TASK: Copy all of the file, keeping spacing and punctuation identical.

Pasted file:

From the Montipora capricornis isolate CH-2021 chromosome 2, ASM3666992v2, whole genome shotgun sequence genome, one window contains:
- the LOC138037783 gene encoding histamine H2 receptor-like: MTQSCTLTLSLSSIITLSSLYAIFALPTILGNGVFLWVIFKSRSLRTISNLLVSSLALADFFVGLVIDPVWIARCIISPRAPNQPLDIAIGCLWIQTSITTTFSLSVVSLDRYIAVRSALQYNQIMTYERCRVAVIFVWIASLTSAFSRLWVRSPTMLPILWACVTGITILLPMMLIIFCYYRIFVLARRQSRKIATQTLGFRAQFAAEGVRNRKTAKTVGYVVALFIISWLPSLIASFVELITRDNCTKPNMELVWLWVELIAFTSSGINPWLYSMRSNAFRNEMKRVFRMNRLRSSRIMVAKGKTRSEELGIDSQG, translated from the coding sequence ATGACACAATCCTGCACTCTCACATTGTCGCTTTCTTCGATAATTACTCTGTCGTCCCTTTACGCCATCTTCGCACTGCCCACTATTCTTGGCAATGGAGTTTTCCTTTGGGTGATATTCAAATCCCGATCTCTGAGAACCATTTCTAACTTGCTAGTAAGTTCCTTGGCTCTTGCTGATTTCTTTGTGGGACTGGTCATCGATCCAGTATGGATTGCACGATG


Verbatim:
From the Montipora capricornis isolate CH-2021 chromosome 2, ASM3666992v2, whole genome shotgun sequence genome, one window contains:
- the LOC138037783 gene encoding histamine H2 receptor-like: MTQSCTLTLSLSSIITLSSLYAIFALPTILGNGVFLWVIFKSRSLRTISNLLVSSLALADFFVGLVIDPVWIARCIISPRAPNQPLDIAIGCLWIQTSITTTFSLSVVSLDRYIAVRSALQYNQIMTYERCRVAVIFVWIASLTSAFSRLWVRSPTMLPILWACVTGITILLPMMLIIFCYYRIFVLARRQSRKIATQTLGFRAQFAAEGVRNRKTAKTVGYVVALFIISWLPSLIASFVELITRDNCTKPNMELVWLWVELIAFTSSGINPWLYSMRSNAFRNEMKRVFRMNRLRSSRIMVAKGKTRSEELGIDSQG, translated from the coding sequence ATGACACAATCCTGCACTCTCACATTGTCGCTTTCTTCGATAATTACTCTGTCGTCCCTTTACGCCATCTTCGCACTGCCCACTATTCTTGGCAATGGAGTTTTCCTTTGGGTGATATTCAAATCCCGATCTCTGAGAACCATTTCTAACTTGCTAGTAAGTTCCTTGGCTCTTGCTGATTTCTTTGTGGGACTGGTCATCGATCCAGTATGGATTGCACGATG